“There is a mistaken belief that science is a man’s world. This is certainly not true.”
Dr. Laura Dearden was awarded one of our New Lecturer grants in Nutrition in 2022. To mark International Women’s Day, we talk to her about inspiring the next generation of female scientists and how schools, universities and funding bodies can help.
Rank Prize (RP): Can you tell us a bit about your current role as Dorothy Hodgkin Fellow at the Institute of Metabolic Science, University of Cambridge? What do you enjoy most about it?
Laura Dearden (LD): My Dorothy Hodgkin Fellowship is funding me to start my own research group at the University of Cambridge and as a junior group leader my job is very varied! On a weekly basis I can be doing experiments, analysing results, presenting my research at international conferences, discussing ideas with collaborators or writing applications for funding for future work. I have been in this field for 14 years now and I am still fascinated by how the brain develops and how it controls food intake, and every time we piece together a new part of the puzzle I still get a buzz inside.
RP: What inspired you to pursue a career in scientific research? Did you always know it was what you wanted to do?
LD: At school I enjoyed Biology and History, and I wasn’t sure which I wanted to study at University. The school biology curriculum is very broad but it was the topic of how all the parts of the body work together to function that had caught my imagination. It was only when a friend of mine told me about her older sister who was studying Physiology at University that I decided to apply for Physiology myself (after looking up the word in the dictionary!). Once I was at University, I was lucky to have a lecturer who recognised how interested I was in scientific research and encouraged me to pursue a career in academia.
I have been in this field for 14 years now and I am still fascinated by how the brain develops and how it controls food intake, and every time we piece together a new part of the puzzle I still get a buzz inside.”
RP: Despite improvements, women remain a minority in the STEM sector, both in the UK and worldwide. What do you think are the barriers preventing women from joining or remaining in the sector?
LD: There are still too many gender stereotypes tied to careers which stop some girls from pursuing STEM subjects. This can be corrected through changes in school age education and in public outreach by the STEM sectors. A 2020 study by Teach First found that only half of British adults can name a female scientist, dead or alive. They also noted that not a single female scientist is mentioned in the GCSE science curriculum. Since having children I have realised how important representation is. My 4-year-old daughter knows that I am a scientist and that one of my female friends is too. I recently bumped into one of my daughter’s school friend’s Dad when I was visiting another department, and when I told her that evening she said to me “Oh, so boys can be scientists too, Mummy?” I had never realised before that as the only scientists she knew were female, she thought this meant all scientists were! Presumably in the past many children would not even have considered that girls could be scientists, and that is very sad.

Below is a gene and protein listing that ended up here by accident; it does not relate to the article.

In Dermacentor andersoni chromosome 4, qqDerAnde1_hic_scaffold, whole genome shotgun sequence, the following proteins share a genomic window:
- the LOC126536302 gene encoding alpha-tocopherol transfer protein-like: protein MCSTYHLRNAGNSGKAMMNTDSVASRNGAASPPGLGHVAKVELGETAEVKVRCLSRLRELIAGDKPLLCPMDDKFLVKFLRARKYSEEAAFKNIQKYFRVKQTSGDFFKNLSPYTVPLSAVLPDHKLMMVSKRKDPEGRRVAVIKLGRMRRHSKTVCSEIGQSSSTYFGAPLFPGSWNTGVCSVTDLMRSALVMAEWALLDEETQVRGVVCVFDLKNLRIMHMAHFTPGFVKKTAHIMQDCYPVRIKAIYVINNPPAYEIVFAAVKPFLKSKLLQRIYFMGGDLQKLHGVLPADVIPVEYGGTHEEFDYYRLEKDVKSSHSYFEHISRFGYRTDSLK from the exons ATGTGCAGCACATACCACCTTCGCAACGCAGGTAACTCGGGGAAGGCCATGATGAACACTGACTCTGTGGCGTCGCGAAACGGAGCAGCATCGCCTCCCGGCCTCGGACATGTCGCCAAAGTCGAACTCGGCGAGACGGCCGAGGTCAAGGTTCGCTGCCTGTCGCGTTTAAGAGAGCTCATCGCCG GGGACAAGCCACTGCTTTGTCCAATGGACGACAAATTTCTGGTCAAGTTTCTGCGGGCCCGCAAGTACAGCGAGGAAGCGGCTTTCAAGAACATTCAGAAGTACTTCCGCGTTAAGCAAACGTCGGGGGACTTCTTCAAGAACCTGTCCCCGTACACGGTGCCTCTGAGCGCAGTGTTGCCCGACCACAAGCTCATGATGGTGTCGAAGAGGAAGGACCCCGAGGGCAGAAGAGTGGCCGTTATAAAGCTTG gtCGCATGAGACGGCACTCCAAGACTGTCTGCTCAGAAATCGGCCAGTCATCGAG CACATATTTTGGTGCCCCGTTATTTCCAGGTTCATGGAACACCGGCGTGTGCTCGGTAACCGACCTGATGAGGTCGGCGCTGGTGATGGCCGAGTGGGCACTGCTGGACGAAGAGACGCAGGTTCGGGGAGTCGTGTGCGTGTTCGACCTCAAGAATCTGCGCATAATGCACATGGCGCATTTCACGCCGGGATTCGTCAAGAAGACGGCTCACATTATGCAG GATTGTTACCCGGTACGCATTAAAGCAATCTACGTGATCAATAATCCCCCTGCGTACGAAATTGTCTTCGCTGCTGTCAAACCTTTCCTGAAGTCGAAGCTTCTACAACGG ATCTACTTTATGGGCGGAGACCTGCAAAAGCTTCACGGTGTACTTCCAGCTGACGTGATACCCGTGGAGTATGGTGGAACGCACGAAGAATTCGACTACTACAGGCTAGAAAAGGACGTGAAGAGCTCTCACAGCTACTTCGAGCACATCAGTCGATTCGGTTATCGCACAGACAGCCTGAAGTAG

RP: Why is it important that more women do consider a career in STEM? What more can employers or organisations like Rank Prize do to help?
LD: Both women and men should be equally represented in STEM; there is no reason that female performance would be inferior in this field. Organisations should ensure that women are sufficiently represented on award committees/interview panels and in speaker programs at conferences to ensure equity and not just equality.
Funders can also pay attention to deadlines and eligibility criteria for awards/funding (e.g. not scheduling deadlines immediately after school holidays as this is harder for women who often carry the burden of childcare, and take into account parental leave or part-time working). Members of interview panels and selection committees should also consider gender differences in confidence levels that can make men and women present themselves differently in both formal and informal settings.
Since having children I have realised how important representation is. […] A 2020 study by Teach First found that only half of British adults can name a female scientist, dead or alive. They also noted that not a single female scientist is mentioned in the GCSE science curriculum.”
RP: What would you say to girls or women who don’t think science is for them?
LD: There is a mistaken belief that science is a man’s world. This is certainly not true: I have been lucky enough to be surrounded by – and benefited from the mentorship of – many amazing female scientists throughout my scientific career. To succeed in science you need passion and creativity to find the way forward for your research through sometimes challenging times. Regardless of your sex or gender, if you have that passion for science you should pursue your dreams!
Find out more about Laura’s research into maternal obesity and her New Lecturer grant here.